Heart valve repair or replacement is used to treat damaged or diseased valves, or when your heart valves do not work the way they should. Your surgeon can either repair the valve or replace it with man-made or biological valves. Biological valves are made from cow, pig, or human heart tissue and may also have man-made parts.
One way to repair the valve is by inserting a catheter with a small balloon at the tip through a large blood vessel. The catheter is then guided to the heart and the balloon is inflated and deflated to widen a narrow valve.
A heart transplant is mostly performed on patients with end-stage heart failure. This surgery involves removing a patient’s disease heart and replacing it with a healthy one from a deceased donor.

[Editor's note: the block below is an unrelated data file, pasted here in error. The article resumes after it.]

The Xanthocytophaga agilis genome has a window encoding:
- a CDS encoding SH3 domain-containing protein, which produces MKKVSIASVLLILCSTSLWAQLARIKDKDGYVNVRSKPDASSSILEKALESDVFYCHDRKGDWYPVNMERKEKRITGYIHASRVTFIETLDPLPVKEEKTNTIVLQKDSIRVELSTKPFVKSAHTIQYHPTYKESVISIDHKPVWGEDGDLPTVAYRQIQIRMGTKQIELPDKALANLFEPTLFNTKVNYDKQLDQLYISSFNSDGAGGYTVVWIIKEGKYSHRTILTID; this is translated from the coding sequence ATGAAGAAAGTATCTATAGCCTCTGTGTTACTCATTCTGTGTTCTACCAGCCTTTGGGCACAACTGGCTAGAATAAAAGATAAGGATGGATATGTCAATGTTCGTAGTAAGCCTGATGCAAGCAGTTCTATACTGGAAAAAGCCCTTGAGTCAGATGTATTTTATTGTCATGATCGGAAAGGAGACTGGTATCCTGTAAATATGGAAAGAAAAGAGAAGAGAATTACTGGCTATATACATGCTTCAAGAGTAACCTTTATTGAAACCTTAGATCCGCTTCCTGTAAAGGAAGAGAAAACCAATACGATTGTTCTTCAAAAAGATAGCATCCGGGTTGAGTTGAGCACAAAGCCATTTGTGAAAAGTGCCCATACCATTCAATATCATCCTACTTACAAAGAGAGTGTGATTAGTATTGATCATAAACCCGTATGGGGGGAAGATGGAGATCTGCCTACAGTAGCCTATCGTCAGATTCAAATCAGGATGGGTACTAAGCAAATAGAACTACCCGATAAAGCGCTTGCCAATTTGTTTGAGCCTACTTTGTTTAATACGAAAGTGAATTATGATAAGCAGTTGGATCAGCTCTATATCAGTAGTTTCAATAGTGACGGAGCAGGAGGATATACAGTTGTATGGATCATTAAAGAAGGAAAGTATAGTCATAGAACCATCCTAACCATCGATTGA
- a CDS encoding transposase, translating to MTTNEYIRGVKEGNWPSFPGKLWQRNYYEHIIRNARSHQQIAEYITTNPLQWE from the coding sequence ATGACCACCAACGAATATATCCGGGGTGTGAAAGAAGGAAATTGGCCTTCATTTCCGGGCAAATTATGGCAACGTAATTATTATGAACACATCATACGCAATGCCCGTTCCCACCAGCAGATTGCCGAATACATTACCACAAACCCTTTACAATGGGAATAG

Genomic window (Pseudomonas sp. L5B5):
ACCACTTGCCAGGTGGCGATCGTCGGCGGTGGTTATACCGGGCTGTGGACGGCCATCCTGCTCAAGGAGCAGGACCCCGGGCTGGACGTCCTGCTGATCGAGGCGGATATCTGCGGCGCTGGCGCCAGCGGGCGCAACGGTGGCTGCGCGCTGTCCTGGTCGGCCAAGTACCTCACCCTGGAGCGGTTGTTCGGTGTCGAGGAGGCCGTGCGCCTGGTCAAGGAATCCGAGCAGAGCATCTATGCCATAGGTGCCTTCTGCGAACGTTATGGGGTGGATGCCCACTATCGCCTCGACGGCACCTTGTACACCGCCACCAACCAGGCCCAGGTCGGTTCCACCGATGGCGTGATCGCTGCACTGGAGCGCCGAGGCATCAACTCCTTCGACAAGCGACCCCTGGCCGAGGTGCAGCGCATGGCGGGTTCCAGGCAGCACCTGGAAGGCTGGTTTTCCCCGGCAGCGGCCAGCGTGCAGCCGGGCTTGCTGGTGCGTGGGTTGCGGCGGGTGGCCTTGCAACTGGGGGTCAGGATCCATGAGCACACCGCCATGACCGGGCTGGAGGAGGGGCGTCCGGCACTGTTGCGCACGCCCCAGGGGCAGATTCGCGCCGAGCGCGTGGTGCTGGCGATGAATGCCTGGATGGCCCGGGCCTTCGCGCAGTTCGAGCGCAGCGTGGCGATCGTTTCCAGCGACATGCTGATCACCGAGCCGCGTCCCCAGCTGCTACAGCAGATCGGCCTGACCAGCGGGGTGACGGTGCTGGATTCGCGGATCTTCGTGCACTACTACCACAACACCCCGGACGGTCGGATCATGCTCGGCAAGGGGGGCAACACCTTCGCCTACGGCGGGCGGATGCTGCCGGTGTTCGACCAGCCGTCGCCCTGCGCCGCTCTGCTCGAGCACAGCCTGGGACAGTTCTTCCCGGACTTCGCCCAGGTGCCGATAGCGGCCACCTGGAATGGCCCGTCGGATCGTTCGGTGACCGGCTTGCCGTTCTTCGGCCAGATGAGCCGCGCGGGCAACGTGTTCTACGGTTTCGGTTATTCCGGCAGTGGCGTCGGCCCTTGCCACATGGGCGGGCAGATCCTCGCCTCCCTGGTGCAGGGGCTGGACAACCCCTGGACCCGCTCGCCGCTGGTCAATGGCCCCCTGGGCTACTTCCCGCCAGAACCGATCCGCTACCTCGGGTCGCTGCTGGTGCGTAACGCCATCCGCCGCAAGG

Insertion of a pacemaker or an implantable cardioverter-defibrillator (ICD)
The insertion of a pacemaker or ICD is used to treat arrhythmia when medication does not work.
A pacemaker is a tiny device placed under the skin of your chest or abdomen. The device is connected to your heart chambers through wires. It can control your heart rhythm using low-energy electrical pulses.
An ICD is similar to a pacemaker. It is a small device placed under the skin of your abdomen or chest and is connected to your heart through wires. It is used to check your heartbeat for dangerous arrhythmias by sending an electric shock to your heart, which will restore your heart rhythm to normal.
This is another treatment for arrhythmia. This surgery involves creating a pattern of heart tissue inside the upper chambers of the heart to transmit electrical signals along a controlled path to the lower heart chambers.
Aneurysm repair involves replacing a weak section of the heart or artery with a graft or patch. This is done to repair a balloon-like bulge within the wall of the heart muscle or the artery.
Surgery to place Ventricular Assist Devices (VAD) or Total Artificial Hearts (TAH)